If you are shy and/or this is your first time, you can play a game like truth or dare just to get things started. After you each share what you like doing and having done to you, use that information. For example, are you curious about having your clit played with? Why not add that as a potential dare! This is also a great opportunity to ask your partner questions you’ve been dying to ask them. It’s important to remember that consent is still mandatory, though, and you don’t need to do anything you’re not comfortable with. 

5. Make sure you feel emotionally safe and ready

Emotional safety, or feeling able to truly feel your emotions and be vulnerable, is super important. So, in the same way you get tested regularly, test out how you feel mentally and emotionally, too. 

Tiffany suggests taking the time to answer these questions before, during, and after sex: 

  • Are you happy with the sex? 
  • Does it make you feel good?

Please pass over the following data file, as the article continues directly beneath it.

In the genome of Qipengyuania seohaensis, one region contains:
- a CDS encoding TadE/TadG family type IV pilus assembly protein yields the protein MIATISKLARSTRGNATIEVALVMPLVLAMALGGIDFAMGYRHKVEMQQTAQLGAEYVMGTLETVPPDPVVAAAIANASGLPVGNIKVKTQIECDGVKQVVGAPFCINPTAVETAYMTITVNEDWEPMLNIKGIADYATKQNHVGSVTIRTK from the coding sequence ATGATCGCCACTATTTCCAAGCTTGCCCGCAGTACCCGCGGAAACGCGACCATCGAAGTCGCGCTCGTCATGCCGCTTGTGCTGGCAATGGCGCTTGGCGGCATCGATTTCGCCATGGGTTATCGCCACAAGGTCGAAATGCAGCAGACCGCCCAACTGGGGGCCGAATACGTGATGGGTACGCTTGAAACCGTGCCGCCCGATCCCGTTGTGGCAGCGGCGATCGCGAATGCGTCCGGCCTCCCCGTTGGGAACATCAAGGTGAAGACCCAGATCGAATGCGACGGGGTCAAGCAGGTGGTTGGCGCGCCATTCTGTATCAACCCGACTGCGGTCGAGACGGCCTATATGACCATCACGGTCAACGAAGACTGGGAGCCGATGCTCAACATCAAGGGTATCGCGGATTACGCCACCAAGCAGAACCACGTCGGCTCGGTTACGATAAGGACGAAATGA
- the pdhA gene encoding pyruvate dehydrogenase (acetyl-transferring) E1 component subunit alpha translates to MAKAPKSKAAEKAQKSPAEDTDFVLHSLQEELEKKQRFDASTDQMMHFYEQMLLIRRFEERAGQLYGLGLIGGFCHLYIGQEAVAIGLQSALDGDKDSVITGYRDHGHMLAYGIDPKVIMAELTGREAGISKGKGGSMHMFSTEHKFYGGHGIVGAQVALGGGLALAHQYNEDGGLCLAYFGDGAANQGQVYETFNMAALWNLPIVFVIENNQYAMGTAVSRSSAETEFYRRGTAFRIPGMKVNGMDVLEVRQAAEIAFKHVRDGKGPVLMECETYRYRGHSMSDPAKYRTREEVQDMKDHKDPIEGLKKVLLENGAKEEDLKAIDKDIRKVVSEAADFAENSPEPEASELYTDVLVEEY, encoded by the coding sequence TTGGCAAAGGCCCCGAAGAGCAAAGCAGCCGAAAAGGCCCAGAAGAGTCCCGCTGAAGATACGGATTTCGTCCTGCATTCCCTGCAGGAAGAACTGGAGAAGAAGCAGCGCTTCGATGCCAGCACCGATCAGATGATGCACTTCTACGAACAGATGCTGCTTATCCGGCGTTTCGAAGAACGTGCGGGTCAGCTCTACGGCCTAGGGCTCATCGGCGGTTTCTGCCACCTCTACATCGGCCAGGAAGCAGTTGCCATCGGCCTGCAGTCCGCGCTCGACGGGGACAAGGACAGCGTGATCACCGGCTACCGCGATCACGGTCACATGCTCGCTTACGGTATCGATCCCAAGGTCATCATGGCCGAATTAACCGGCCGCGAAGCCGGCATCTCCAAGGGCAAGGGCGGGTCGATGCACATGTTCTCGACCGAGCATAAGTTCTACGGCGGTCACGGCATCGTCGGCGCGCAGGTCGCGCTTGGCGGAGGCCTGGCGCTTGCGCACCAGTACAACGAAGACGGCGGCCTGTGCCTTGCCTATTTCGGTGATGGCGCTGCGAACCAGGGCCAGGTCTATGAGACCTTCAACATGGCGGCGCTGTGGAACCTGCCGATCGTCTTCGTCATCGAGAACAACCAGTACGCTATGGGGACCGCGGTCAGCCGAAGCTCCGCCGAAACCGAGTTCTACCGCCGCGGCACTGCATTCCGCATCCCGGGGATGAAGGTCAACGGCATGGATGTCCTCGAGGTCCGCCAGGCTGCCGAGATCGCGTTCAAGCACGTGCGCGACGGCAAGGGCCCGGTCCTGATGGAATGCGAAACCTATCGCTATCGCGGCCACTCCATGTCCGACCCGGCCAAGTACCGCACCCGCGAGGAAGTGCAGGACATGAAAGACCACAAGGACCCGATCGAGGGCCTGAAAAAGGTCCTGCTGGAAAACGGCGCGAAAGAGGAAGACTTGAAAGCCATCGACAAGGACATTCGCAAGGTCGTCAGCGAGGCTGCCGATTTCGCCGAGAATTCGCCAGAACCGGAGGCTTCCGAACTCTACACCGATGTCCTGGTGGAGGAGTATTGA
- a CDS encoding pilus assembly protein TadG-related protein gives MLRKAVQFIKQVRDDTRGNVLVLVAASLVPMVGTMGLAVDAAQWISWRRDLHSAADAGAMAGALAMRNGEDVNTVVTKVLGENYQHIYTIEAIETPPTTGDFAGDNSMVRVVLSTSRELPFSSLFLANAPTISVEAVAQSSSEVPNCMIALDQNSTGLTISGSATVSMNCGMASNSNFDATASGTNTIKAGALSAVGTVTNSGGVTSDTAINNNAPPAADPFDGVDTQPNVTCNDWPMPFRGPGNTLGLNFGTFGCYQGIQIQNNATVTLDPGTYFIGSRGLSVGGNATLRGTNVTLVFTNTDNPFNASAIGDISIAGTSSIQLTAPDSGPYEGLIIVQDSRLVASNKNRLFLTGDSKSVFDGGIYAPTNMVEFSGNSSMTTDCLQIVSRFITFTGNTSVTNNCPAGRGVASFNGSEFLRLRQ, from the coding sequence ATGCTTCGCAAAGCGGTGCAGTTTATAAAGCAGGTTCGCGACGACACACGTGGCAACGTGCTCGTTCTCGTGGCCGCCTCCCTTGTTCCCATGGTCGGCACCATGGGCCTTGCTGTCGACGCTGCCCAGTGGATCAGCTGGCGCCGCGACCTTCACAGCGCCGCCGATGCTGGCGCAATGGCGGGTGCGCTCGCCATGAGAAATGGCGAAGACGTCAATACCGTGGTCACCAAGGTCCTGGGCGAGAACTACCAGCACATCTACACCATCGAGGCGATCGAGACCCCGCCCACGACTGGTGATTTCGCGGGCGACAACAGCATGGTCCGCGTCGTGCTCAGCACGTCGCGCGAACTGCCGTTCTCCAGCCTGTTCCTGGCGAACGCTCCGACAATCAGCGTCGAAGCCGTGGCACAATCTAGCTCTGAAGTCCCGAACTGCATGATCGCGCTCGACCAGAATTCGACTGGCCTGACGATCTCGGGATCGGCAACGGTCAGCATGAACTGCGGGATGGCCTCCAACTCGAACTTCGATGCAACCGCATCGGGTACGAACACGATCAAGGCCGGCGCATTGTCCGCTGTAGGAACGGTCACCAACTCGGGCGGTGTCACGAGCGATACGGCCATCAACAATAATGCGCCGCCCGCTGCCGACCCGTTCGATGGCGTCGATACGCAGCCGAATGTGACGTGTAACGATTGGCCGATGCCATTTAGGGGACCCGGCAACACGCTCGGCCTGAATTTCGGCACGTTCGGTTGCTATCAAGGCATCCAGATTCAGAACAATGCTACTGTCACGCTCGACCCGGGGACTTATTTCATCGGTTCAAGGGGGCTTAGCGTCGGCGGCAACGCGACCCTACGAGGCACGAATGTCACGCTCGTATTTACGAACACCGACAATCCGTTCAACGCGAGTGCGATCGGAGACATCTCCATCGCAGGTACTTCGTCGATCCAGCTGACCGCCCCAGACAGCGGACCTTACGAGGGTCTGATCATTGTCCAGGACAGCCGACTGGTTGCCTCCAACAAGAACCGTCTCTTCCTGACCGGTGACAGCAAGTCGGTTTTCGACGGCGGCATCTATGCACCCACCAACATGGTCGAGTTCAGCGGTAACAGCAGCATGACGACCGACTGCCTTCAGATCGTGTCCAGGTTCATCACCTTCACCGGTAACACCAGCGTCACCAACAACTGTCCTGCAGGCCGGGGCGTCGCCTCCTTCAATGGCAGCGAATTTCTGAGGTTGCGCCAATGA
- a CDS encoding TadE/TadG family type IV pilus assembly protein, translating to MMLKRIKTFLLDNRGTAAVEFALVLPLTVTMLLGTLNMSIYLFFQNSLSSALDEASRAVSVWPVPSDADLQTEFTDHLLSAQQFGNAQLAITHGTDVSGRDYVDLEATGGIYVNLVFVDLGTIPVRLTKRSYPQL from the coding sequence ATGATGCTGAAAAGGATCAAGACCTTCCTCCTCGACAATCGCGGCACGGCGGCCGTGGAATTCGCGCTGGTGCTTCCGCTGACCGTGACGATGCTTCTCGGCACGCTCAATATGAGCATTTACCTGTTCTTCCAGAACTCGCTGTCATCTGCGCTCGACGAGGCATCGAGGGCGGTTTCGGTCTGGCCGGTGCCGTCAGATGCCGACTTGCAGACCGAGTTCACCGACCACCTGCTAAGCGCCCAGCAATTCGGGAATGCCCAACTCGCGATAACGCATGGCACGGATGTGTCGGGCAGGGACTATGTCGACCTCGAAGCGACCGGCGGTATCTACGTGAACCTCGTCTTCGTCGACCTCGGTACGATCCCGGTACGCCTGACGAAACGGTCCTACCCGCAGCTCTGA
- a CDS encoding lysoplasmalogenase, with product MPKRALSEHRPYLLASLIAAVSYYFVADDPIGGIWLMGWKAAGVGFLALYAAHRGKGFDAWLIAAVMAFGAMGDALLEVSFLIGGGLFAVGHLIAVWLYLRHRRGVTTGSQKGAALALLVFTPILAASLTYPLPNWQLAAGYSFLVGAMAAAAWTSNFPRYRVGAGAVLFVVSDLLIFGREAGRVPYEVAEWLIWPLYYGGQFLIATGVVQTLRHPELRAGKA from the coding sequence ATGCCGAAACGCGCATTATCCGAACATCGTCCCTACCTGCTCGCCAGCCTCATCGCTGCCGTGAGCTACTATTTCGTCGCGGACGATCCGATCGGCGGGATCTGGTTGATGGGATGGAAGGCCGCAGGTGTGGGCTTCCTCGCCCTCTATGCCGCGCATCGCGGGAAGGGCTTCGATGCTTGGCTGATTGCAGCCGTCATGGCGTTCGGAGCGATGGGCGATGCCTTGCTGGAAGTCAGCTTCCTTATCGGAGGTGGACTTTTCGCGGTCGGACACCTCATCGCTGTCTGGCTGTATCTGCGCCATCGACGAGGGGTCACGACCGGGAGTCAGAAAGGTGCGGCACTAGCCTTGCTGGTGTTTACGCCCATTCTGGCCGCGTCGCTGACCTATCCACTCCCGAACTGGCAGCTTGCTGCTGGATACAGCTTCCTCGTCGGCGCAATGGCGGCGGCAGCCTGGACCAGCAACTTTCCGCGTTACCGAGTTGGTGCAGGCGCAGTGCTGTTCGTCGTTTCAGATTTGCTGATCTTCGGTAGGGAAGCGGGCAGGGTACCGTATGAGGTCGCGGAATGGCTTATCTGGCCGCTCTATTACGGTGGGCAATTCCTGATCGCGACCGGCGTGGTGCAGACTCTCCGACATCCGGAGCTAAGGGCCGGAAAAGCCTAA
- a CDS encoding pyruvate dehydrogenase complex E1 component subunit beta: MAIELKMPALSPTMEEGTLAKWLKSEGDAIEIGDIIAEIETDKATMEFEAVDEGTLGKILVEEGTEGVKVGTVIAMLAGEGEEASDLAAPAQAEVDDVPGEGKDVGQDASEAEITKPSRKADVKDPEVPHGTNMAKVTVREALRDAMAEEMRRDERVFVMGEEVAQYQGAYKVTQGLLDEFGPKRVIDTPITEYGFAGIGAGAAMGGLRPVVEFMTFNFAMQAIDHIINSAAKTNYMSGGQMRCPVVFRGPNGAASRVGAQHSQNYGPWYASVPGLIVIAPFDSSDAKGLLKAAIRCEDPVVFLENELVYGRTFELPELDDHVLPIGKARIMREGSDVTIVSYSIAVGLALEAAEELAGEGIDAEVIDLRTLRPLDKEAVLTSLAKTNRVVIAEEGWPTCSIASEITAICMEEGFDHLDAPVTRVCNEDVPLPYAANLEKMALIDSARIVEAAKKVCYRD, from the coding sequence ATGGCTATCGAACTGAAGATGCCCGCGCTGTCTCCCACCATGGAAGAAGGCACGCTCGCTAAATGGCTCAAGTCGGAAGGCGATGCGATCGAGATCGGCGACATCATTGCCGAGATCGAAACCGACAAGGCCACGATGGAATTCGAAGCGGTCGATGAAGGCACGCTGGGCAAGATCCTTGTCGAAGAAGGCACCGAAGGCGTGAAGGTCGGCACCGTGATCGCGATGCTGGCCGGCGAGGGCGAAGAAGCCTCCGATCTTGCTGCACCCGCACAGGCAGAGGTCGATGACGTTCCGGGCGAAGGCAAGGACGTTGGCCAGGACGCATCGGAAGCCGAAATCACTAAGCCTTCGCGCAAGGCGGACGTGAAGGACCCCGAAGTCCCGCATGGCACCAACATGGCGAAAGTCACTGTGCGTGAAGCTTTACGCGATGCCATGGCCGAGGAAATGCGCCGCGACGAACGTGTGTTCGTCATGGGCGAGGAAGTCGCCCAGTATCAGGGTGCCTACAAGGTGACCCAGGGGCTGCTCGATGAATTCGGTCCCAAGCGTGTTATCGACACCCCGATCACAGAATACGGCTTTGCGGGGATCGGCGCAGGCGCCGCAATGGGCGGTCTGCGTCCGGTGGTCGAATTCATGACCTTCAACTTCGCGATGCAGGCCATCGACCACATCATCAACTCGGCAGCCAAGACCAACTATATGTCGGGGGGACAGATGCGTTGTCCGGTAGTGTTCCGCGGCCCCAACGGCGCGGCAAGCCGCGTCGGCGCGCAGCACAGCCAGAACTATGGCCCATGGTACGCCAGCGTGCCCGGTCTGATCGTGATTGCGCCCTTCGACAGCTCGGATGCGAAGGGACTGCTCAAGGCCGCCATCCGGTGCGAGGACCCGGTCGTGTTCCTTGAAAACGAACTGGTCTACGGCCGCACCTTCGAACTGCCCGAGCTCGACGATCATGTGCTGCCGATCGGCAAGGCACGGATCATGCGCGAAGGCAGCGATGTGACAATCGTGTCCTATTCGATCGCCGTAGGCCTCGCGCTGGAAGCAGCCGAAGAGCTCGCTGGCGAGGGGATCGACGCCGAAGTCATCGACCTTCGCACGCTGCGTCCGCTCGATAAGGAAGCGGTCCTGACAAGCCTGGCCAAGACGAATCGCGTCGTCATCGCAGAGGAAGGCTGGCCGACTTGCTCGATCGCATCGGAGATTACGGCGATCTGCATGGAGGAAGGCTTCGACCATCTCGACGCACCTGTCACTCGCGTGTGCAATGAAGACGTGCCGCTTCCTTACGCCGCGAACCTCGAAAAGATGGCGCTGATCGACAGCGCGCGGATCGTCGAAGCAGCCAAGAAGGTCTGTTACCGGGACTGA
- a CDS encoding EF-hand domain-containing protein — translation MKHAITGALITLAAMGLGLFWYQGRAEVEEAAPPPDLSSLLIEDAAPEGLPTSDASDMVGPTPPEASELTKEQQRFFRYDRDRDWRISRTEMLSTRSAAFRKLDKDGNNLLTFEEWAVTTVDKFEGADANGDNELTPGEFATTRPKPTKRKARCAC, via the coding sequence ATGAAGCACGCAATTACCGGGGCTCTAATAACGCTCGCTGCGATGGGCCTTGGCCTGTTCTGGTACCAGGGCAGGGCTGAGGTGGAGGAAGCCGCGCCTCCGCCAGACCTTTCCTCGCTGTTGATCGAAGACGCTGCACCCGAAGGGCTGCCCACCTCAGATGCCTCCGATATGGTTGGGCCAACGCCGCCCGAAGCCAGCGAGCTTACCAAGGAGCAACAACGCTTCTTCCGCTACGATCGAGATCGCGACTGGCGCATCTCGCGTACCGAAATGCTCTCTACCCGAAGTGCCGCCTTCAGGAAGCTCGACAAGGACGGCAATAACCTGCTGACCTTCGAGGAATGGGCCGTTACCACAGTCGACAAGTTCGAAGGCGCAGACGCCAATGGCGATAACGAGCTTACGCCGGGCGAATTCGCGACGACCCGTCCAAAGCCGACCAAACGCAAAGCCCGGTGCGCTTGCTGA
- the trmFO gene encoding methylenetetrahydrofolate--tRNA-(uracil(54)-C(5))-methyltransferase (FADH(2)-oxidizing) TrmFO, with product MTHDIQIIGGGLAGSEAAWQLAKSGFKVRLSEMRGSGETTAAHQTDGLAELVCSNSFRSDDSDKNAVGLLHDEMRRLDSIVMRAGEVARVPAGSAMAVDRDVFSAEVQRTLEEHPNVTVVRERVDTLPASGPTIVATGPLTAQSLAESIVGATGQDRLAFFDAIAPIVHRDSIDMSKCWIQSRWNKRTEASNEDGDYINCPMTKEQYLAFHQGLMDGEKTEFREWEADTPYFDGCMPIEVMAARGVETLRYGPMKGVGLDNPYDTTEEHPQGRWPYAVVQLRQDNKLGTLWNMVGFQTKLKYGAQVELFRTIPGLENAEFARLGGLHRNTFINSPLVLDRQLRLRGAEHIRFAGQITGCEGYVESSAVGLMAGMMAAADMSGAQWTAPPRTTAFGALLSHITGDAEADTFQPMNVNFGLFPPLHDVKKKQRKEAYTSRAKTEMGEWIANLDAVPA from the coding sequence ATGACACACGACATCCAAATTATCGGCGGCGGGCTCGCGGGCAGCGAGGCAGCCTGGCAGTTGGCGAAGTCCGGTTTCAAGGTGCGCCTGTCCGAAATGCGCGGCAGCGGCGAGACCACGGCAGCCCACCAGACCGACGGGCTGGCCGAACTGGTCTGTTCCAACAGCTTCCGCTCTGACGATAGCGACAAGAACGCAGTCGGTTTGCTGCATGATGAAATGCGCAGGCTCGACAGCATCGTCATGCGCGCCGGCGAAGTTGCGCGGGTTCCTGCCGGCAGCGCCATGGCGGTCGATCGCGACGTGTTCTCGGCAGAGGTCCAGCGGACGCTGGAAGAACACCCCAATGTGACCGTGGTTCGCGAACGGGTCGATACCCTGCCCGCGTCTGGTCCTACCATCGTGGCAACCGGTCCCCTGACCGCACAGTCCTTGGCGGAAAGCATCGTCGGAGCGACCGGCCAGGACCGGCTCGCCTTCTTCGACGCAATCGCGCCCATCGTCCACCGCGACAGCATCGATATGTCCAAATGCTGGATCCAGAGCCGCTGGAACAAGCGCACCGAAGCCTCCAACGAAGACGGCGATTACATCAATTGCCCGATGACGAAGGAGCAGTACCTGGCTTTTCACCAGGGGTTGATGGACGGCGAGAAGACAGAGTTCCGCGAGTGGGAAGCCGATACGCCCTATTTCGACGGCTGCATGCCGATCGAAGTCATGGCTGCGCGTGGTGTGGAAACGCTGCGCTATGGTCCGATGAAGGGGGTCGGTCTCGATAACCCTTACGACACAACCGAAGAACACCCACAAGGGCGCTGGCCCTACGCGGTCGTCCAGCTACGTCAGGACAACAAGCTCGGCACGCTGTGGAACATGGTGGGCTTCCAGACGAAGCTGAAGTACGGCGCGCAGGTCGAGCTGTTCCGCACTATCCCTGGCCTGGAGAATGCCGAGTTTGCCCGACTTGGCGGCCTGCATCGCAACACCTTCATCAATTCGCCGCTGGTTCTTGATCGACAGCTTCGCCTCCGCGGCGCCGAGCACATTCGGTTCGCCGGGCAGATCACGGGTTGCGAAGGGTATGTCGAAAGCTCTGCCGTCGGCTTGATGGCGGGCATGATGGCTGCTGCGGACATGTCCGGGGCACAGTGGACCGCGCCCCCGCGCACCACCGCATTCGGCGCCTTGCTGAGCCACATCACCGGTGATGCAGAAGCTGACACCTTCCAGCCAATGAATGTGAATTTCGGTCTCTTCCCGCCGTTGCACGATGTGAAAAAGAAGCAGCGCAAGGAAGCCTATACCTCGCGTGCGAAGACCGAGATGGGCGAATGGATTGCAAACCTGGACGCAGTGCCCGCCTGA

• Are you having sex from a healthy space? 
  • Is it consensual? 
  • Do you want to be having sex? 

Remember, this is supposed to be a pleasurable experience. If at any point it doesn’t feel right for you, it’s OK to walk away. Alternatively, if the answer to all those questions is positive, then have fun and enjoy the ride! 

Women AdvaNCe compiled a list of Pride Month events happening this June! You can check it out here.


Amanda Tayte-Tait, aka Amanda Marufu, is a feminist, tech entrepreneur, TV producer, freelance writer, and author of “At What Age Does My Body Belong To Me?”. She has been published by The Feminist Leadership Journal, Amaka Studio, Black Ballad, Document Women, In Her Words, Meeting Of Minds, and countless other platforms, dedicating her life to using media and tech to spread awareness and change lives.